A complex survey data analysis of TB and HIV mortality in South Africa.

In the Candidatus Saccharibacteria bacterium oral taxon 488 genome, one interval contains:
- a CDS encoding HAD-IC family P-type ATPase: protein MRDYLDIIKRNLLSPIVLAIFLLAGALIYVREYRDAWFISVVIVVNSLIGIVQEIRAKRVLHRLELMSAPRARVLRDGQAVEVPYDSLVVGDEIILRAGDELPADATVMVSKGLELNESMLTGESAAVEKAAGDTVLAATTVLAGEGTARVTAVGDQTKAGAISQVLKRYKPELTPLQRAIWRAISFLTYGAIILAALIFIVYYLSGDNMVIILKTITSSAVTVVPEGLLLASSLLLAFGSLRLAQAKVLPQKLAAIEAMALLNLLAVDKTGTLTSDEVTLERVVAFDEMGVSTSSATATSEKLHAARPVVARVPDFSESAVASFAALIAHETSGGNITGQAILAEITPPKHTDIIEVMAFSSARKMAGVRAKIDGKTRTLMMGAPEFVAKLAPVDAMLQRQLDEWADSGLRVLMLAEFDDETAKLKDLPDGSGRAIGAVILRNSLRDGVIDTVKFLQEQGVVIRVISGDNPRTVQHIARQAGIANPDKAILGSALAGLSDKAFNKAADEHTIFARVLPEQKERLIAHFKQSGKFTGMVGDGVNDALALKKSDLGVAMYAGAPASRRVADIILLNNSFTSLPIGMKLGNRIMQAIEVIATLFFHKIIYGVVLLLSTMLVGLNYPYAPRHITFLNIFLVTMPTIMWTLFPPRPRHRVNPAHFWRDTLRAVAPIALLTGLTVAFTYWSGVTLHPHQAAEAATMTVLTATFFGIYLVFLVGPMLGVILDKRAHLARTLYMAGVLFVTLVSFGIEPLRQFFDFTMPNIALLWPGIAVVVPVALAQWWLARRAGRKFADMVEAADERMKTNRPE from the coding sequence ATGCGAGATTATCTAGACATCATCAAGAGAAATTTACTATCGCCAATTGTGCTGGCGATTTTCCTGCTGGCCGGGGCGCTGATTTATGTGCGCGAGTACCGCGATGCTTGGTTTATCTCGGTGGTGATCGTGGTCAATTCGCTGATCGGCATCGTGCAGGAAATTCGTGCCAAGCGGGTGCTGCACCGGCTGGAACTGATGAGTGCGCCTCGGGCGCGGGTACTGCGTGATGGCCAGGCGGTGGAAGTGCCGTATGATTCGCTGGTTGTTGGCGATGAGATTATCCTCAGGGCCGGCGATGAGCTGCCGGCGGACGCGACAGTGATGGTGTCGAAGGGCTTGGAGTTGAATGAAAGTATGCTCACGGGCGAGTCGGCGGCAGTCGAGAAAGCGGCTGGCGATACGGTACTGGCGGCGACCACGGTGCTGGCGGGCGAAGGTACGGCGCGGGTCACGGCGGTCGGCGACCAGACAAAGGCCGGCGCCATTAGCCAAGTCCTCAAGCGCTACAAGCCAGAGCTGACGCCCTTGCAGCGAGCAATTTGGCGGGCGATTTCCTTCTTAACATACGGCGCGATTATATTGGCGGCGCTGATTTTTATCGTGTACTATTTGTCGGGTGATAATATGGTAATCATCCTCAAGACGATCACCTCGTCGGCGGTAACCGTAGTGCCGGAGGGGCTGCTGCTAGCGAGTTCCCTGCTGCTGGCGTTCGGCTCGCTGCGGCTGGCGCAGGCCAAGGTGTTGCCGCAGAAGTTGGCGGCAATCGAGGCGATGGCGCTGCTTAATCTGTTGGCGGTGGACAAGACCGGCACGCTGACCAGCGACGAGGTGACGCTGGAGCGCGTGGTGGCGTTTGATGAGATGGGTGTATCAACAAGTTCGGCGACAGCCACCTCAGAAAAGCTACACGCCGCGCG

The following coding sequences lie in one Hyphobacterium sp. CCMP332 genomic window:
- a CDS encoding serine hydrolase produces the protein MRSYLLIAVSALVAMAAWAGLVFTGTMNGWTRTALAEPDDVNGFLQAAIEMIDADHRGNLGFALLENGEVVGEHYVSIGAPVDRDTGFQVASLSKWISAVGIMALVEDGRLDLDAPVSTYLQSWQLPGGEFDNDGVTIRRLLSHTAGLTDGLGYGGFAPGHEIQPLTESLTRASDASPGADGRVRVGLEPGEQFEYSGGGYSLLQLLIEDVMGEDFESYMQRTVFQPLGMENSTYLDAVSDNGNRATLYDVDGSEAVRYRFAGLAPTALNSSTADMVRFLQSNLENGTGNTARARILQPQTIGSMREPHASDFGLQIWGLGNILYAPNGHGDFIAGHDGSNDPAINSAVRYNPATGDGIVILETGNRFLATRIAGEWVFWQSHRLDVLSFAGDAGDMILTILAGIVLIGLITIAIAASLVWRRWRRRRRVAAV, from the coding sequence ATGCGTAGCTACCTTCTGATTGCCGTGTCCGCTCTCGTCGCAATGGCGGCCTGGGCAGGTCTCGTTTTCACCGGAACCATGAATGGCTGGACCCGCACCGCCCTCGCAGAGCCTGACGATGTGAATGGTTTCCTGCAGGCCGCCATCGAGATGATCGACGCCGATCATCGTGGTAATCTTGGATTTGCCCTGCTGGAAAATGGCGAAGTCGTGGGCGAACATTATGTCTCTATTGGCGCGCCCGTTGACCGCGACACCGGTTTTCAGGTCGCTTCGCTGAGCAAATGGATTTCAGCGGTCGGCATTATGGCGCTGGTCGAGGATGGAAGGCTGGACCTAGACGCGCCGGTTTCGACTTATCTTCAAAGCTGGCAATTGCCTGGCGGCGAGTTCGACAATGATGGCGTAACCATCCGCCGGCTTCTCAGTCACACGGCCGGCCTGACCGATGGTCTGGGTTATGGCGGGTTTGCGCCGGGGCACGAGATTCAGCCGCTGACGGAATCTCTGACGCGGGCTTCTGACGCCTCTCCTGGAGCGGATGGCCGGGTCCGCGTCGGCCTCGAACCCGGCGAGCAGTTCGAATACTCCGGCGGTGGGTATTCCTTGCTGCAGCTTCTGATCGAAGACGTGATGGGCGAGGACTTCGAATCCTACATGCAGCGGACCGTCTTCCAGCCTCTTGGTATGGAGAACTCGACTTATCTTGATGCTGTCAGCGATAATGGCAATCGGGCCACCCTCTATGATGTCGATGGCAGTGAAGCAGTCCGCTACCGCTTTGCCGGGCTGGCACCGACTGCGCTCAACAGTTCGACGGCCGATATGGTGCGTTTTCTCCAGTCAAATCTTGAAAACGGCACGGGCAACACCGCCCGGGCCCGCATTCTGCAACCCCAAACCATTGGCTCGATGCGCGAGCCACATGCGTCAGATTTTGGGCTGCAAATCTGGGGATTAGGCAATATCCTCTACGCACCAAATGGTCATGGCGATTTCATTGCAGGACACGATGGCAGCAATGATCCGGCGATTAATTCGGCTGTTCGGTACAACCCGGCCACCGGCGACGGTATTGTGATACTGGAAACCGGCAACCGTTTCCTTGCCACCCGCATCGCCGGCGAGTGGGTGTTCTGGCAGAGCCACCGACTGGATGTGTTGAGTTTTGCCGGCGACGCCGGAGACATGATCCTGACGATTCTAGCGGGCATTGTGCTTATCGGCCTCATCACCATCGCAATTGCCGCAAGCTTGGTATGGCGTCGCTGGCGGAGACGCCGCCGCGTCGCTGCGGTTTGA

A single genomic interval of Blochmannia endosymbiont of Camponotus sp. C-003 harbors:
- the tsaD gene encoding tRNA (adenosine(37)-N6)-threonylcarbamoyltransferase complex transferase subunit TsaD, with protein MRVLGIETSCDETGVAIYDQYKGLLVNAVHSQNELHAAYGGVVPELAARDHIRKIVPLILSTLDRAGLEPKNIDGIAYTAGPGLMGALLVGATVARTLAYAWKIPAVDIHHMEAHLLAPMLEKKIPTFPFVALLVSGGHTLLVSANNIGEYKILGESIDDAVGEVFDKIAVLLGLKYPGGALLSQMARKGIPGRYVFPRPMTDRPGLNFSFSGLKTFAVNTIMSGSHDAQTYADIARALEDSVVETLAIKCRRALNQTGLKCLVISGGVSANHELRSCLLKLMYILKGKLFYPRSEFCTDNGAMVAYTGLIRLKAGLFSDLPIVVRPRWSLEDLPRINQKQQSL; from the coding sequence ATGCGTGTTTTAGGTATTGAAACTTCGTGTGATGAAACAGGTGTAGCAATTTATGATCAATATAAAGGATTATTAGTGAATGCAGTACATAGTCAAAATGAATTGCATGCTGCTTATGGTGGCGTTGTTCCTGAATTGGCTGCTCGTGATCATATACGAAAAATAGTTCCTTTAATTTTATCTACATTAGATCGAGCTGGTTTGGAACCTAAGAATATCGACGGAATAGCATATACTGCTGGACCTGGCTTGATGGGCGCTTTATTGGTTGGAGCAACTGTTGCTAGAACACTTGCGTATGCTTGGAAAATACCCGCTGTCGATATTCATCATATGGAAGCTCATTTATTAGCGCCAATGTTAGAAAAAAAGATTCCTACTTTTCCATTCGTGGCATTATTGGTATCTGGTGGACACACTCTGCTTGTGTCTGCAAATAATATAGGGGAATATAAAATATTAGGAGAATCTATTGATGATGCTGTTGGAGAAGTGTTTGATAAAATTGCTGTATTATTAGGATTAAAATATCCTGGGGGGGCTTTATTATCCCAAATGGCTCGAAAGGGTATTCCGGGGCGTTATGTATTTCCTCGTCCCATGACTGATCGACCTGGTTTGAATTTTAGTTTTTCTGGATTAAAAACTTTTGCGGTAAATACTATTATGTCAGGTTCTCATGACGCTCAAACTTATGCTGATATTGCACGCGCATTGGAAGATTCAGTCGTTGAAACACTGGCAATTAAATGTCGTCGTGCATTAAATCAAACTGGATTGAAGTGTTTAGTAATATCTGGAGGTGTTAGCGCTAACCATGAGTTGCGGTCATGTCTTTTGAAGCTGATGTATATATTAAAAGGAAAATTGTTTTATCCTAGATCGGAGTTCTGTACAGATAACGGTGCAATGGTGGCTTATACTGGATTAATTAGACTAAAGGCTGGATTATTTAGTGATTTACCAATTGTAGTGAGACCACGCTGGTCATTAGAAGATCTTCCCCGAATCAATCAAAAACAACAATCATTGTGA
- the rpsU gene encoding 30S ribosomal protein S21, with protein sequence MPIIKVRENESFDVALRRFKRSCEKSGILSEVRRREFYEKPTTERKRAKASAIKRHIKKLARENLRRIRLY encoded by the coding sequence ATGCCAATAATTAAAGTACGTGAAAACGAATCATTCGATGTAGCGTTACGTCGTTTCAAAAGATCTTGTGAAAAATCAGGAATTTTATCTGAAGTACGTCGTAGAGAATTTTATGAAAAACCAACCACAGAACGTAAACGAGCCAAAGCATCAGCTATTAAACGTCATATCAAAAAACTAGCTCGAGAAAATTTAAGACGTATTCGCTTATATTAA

Many countries in the world record annual summary statistics such as economic indicators like Gross Domestic Product (GDP) and vital statistics for example the number of births and deaths. In this thesis we focus on mortality data from various causes including Tuberculosis (TB) and HIV. TB is an infectious disease caused by bacteria called Mycobacterium tuberculosis. It is the main cause of death in the world among all infectious diseases. An additional complexity is that HIV/AIDS acts as a catalyst to the occurrence of TB. Vaidyanathan and Singh revealed that people infected with mycobacterium tuberculosis alone have an approximately 10% life time risk of developing active TB, compared to 60% or more in persons co-infected with HIV and mycobacterium tuberculosis. South Africa was ranked seventh highest by the World Health Organization among the 22 TB high burden countries in the world and fourth highest in Africa. The research work in this thesis uses the 2007 Statistics South Africa (STATSSA) data on TB and HIV as the primary cause of death to build statistical models that can be used to investigate factors associated with death due to TB. Logistic regression, Survey Logistic regression and generalized linear models (GLM) will be used to assess the effect of risk factors or predictors to the probability of deaths associated with TB and HIV. This study will be guided by a theoretical approach to understanding factors associated with TB and HIV deaths. Bayesian modeling using WINBUGS will be used to assess spatial modeling of relative risk and spatial prior distributions for disease mapping models. Of the 615312 deceased, 546917 (89%) died from natural death, 14179 (2%) were stillborn and 54216 (9%) from non-natural death possibly accidents, murder, suicide. Among those who died from natural death and disease, 65052 (12%) died of TB and 13718 (2%) died of HIV. The results of the analysis revealed risk factors associated with TB and HIV mortality.